By Sharon Bingaman R.N.
The last time you ran for the subway, bus or train and jumped on to get to work, you didn’t have to stop to think that someone might be waiting with a whip to keep you from boarding. One of the many African American civil rights activists’ shoulders you are riding on is Elizabeth Jennings Graham. Most people, both Black and White, are more familiar with the name of Rosa Parks but Elizabeth Graham came about 100 years before Mrs. Parks. In 1854, Mrs. Graham was denied the right to use public transportation and ride like white folks. She successfully sued the white owned company and began the process that would culminate in the desegregation of the public transportation system in New York City. Dates for the year of Elizabeth Jennings Graham’s birth vary between 1826 and 1830 but she was born in Manhattan into a Black, middle-class family that had connections. Those connections existed due to her father being a prominent businessman and the first known Black man to hold a patent in the United States and a very active man in the church. Her mother was also a prominent Black woman best known for her speech, “On the Cultivation of Black Women’s Minds” and a member of a Black women’s literary society. That society promoted the idea that Black women should improve themselves through readings, discussions and community involvement. The thinking was that Black women should improve their minds so as to not be seen as inferior to whites and not allow that stereotype to continue. The Jennings’ household was full of Black journalists, educators, businessmen and church leaders who were abolitionists. From this rich mix of Black pride and accomplishment, Elizabeth Jennings Graham learned of her own self-worth and purpose which was to lift others to higher positions through education and to stand firm in her knowing that Black people were entitled to the same rights as white people. Her idea was to help in abolishing Slavery and to end discrimination. She was also a gifted musician and became an organist in her church which was The First Colored American Congregational Church. As many Black churches of the time were the center for Black community activity, Elizabeth Jennings Graham was exposed to a great deal of education and political action in the church. In 1854, she became a schoolteacher in an all-Black school which had been founded by one of the “conductors” of the Underground Railroad.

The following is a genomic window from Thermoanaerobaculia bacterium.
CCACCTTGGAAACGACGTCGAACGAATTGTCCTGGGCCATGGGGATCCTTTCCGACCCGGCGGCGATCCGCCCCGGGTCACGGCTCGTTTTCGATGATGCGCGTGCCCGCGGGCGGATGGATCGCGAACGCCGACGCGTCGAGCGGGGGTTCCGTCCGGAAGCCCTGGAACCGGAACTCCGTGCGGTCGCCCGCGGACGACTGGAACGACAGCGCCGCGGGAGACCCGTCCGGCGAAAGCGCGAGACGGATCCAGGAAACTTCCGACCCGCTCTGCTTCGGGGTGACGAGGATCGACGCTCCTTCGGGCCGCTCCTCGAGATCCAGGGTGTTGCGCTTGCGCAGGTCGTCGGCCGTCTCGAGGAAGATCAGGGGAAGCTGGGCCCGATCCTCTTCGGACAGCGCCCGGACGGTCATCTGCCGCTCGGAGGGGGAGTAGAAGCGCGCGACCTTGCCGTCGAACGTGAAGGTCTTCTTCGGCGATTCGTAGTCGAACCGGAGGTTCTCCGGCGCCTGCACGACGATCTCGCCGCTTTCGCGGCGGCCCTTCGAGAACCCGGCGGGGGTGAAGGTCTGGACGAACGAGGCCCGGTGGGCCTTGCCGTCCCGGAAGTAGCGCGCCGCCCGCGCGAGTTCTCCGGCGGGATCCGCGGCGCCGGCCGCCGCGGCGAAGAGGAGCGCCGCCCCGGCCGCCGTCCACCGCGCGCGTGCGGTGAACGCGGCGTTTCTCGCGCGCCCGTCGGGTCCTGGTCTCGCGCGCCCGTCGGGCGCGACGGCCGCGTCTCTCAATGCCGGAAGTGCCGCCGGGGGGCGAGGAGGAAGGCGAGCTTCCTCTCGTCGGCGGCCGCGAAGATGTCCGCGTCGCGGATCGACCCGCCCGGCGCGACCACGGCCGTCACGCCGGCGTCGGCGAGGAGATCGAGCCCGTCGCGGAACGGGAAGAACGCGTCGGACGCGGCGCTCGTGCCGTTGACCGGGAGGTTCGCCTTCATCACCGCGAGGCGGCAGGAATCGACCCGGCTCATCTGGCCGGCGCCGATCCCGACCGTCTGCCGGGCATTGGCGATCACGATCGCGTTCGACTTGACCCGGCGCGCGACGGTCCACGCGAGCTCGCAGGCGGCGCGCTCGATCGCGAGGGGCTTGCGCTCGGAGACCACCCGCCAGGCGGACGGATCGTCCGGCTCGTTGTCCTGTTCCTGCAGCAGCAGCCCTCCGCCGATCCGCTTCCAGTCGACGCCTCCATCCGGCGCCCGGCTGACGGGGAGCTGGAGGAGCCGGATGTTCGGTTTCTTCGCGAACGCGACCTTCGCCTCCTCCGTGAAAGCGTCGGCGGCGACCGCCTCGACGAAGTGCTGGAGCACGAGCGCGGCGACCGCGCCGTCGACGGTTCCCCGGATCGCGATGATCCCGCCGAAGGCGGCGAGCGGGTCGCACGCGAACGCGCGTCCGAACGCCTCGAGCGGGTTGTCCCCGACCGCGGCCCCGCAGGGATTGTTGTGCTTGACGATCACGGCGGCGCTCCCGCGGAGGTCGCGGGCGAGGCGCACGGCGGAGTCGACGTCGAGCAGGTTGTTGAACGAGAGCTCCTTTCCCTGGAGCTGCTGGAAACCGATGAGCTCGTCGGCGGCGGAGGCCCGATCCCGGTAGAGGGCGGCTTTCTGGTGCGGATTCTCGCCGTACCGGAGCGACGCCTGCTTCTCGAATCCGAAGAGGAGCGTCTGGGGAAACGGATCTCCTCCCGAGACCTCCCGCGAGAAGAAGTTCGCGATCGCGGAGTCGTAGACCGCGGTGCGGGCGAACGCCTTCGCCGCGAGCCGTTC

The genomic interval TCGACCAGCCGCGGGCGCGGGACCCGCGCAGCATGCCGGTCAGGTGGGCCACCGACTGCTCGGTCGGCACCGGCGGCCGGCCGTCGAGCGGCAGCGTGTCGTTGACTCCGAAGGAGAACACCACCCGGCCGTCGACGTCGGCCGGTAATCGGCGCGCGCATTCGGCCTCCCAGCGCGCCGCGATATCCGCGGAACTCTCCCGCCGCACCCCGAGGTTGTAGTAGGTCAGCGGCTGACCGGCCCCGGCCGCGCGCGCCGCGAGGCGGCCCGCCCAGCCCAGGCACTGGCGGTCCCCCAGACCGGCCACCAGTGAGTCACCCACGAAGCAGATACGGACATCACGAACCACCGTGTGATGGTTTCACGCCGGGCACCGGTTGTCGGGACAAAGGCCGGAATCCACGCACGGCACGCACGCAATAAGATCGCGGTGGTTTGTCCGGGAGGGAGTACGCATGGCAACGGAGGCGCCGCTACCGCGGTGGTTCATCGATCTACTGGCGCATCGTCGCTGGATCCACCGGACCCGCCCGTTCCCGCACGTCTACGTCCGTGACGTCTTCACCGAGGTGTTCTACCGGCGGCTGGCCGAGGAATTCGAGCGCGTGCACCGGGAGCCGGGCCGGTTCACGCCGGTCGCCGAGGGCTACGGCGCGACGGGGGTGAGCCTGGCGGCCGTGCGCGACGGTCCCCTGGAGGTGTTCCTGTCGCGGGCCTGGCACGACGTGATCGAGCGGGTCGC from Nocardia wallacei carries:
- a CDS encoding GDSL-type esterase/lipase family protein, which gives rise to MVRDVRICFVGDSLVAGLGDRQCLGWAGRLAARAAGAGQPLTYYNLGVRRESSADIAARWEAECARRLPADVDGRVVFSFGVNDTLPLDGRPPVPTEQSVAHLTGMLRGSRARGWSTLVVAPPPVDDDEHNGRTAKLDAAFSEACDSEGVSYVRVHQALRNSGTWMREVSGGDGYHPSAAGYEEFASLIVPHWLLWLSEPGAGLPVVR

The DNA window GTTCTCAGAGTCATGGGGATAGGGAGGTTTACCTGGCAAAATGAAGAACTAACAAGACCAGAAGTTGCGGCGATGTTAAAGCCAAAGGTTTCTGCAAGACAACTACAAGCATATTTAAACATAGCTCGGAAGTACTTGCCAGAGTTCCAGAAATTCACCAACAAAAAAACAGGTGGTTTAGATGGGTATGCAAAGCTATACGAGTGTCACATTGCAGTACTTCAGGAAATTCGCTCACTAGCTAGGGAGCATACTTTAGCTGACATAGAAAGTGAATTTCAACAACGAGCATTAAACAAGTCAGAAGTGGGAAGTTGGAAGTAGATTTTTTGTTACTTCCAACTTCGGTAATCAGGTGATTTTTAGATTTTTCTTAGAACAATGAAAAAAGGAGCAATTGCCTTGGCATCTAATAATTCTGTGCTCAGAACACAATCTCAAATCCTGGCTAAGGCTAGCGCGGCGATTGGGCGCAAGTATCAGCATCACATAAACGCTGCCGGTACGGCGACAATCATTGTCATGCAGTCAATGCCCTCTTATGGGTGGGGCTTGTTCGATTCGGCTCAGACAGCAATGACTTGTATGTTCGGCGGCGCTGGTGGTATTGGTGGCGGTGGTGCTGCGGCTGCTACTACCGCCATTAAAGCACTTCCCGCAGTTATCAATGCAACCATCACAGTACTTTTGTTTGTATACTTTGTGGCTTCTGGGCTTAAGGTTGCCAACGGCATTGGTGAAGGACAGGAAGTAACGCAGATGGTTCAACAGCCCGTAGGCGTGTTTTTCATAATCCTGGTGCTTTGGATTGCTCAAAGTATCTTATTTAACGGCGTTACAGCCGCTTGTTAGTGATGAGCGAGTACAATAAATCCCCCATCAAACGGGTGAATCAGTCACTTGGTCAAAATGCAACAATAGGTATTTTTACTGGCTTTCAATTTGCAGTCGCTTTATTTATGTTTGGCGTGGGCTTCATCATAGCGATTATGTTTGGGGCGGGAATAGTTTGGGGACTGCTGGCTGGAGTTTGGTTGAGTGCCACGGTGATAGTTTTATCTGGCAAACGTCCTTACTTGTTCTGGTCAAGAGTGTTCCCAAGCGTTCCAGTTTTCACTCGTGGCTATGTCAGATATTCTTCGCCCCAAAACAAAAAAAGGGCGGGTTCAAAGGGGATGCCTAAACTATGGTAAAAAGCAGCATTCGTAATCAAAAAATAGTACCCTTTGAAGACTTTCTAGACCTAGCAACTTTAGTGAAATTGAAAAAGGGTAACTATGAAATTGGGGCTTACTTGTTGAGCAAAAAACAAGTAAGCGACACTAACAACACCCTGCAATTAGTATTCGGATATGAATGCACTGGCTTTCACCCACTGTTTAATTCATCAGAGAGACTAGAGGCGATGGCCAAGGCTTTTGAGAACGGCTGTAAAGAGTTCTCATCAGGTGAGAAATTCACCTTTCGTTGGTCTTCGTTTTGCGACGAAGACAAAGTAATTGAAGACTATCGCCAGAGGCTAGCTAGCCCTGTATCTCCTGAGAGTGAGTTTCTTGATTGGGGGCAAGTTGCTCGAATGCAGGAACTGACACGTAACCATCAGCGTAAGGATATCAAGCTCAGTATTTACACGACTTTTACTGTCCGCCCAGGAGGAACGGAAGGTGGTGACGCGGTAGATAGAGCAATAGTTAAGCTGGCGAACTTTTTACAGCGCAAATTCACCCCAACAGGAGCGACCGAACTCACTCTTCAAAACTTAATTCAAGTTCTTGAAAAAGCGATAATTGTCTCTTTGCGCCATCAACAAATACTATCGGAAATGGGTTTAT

One morning, while on her way to church and running late, she decided to take a streetcar. We need to keep in mind that at that time the transportation services were privately owned and owners were able to decide, at their own discretion, who could and could not ride the street car. When Black people were allowed to ride, there was, of course, segregated seating. If a Black person was travelling with a White person they might have had a better chance of being allowed to ride. Some white people were said to have their children ride part of the way with the Black person so there wouldn’t be a problem. But many Black people didn’t want to take the risk of making a dangerous move like trying to ride. They were of a mind to walk instead. As she boarded the streetcar, the conductor intended to halt her getting on with excuses like, the car was too full or the other white passengers objected. When those approaches did not work, he tried to throw her off. One account by Horace Greely read: “they jammed her bonnet, soiled her dress and injured her person”. But Ms. Jennings stood firm until a policeman appeared and she was successfully removed from the car. She reportedly told the policeman she would seek damages which was met with a snicker as he thought chances of that happening were slim. But she did sue the rail line, the driver and conductor on the car asking for $500.00 damages.
Her case was taken up by a young lawyer and later to be president of the United States, Chester A. Arthur. The next year, 1855, the court found in favor of Ms. Jennings and the jury awarded her $250.00 thinking $500.00 was a lot and tacked on 10% for damages. The judge in the case declared that, “Colored persons if sober, well behaved and free from disease, had the same rights as others and could neither be excluded by any rules of the Company, nor by force or violence”. Elizabeth Jennings Graham had successfully stood up to the white establishment ,firm in her knowing what was the right thing to do and having the courage to do it. There were other suits brought against the streetcar companies and by 1865 the public transit systems of New York were desegregated. In the late 1850’s, she married Mr. Charles Graham and they had a son who died early in life. After her husband’s death she opened and operated New York’s first kindergarten for Black children in her home. Her death was in 1901. So, as you step onto the bus, train, rapid transit, or trolley, take a moment to think of and Thank those who had the courage to step and step out to make life a bit better for their fellow man.